James LaVelle Dickens, DNP, FNP-BC, FAANP
Captain, U.S. Pubic Health Service Commissioned Corps
So often I hear from patients that they are tired of getting the same prescriptions to ward off any number of chronic conditions affecting Americans today. While it may sound like a broken record, don’t tune it out. Yes, a good diet, ample exercise and shedding those extra pounds will reduce your risk for developing heart disease and high blood pressure, but did you know these healthy living strategies can all but prevent diabetes?
Most people don’t, and that helps to explain why the prevalence of diabetes is on the rise. Nearly 30 million people are living with diabetes today, and African Americans are nearly twice as likely to be diagnosed than whites. Alarmingly, the problem is even bigger than that statistic would have you think. Once diagnosed, African Americans are far more likely to suffer the most severe complications from diabetes, making the disease that much more devastating.
Untreated, diabetes patients are twice as likely to have heart disease or a stroke, and they have a higher risk for developing kidney disease, high blood pressure, eye trouble and nerve damage. Still, African Americans with diabetes fare much worse than the rest of the population. We are far more likely to suffer blindness and amputations, for example, and more than two and a half times more likely to be diagnosed with end-stage renal disease.
Why the discrepancy? As it turns out, there are many factors. Here’s a look at what’s happening behind the scenes, and what you can do to avert this largely preventable disease.
- Awareness gaps. This is true for all racial groups, but African Americans are paying a higher price. More than 100 million Americans have diabetes or prediabetes – the precursor to diabetes marked by higher than normal blood sugar levels. Eight million people with diabetes have no idea they have it, and 90 percent of the 80-plus million who have prediabetes also have no clue. This is important because people who know they have prediabetes can make lifestyle changes to reverse the condition before it gets worse. Even full-blown diabetes can be effectively managed to minimize complications. Not knowing the risk, or worse, not knowing you have diabetes, is the biggest danger of all, so make an appointment with your provider to talk about your diabetes risk, and if you haven’t been tested, check that off the list.
- Rising obesity rates. Fat interferes with the body’s ability to use insulin effectively, which explains why almost 90 percent of people with type 2 diabetes are overweight. When we consider that more than 75 percent of African American adults are also overweight, it’s no wonder the incidence of diabetes is high. The good news here is little changes can have a big impact. Dropping as little as five percent of your body weight could cut your diabetes risk in half, especially if you exercise regularly and eat well in the process. Start slow and set weight-loss goals that will not only significantly reduce your diabetes risk, but address a whole host of other health problems as well.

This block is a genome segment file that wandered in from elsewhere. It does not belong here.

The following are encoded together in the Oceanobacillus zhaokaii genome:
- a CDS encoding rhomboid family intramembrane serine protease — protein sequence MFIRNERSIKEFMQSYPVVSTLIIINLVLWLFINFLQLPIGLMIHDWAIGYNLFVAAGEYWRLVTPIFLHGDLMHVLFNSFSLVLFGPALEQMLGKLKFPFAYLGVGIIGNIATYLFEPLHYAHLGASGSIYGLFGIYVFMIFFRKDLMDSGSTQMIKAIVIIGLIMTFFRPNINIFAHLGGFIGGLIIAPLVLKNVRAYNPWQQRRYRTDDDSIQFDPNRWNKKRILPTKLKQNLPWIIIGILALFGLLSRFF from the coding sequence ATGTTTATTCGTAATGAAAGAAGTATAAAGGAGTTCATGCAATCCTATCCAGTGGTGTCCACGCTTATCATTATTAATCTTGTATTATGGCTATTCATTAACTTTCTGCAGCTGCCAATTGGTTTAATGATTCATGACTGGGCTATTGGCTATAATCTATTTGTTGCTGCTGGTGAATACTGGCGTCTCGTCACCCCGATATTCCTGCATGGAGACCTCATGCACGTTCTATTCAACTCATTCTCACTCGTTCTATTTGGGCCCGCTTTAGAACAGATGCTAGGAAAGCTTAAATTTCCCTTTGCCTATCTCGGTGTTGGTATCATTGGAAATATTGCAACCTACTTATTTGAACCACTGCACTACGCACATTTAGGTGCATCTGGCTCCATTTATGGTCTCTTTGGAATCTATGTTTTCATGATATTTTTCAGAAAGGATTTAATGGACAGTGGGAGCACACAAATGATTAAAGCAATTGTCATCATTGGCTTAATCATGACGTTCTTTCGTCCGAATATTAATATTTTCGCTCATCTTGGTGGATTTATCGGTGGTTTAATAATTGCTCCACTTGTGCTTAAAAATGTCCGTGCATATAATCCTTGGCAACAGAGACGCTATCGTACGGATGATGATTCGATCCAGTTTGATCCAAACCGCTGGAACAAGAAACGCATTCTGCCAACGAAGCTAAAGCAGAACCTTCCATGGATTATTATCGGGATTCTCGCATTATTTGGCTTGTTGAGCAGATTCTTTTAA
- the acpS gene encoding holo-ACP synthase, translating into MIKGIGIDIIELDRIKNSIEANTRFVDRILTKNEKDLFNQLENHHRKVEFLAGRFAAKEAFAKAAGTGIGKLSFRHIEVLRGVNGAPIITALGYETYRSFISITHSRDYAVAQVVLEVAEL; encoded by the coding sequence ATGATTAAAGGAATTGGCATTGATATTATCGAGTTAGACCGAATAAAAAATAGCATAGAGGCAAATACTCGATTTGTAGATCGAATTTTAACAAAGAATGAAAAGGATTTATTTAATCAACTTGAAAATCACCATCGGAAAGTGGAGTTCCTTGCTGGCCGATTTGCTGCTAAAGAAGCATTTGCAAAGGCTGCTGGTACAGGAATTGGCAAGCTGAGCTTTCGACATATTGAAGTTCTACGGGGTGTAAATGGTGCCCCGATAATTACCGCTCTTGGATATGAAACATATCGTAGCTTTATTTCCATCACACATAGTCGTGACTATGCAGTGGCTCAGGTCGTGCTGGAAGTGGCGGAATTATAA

- Lack of exercise. When you’re active, your cells become more sensitive to insulin, which helps them work more efficiently. Remarkably, physical activity can lower your blood glucose for 24 hours or longer after you exercise, so the more you do it, the lower your glucose levels become. If you struggle to find motivation, know that like weight loss, even small changes can make a difference. Set a goal to move for a combined 30 minutes a day, five day a week, and lower your diabetes risk by almost 60 percent. Obviously, weight loss and exercise go hand-in-hand, so kill two birds with one stone and address them together to significantly reduce the likelihood that you will develop diabetes as you age.
- A distorted big picture. Genetics play a role in diabetes, especially if you have a parent or sibling who has the condition, but lifestyle factors are a far more accurate predictor. Too often I hear patients say that diabetes runs in their family and there’s nothing they can do to prevent it, and this is simply not true. Finding a provider who can help manage personal risk factors, prediabetes and, if the time comes, diabetes, will help limit long-term complications and dramatically improve your health. Diabetes can be deadly when it is not managed, but controlled diabetes, especially when detected early, is a very treatable condition.
One third of Americans are on their way to developing diabetes. Ironically, lifestyle choices are by far the biggest risk factor or prevention tactic, depending on how you look at it. A lack of awareness about diabetes is a major contributor to the rising prevalence, along with misunderstandings about what causes it and how best to manage it. If you don’t know your risk or you’ve never been tested, make an appointment with your provider. Diabetes is preventable and treatable, but only if you know where you stand and take steps to address it.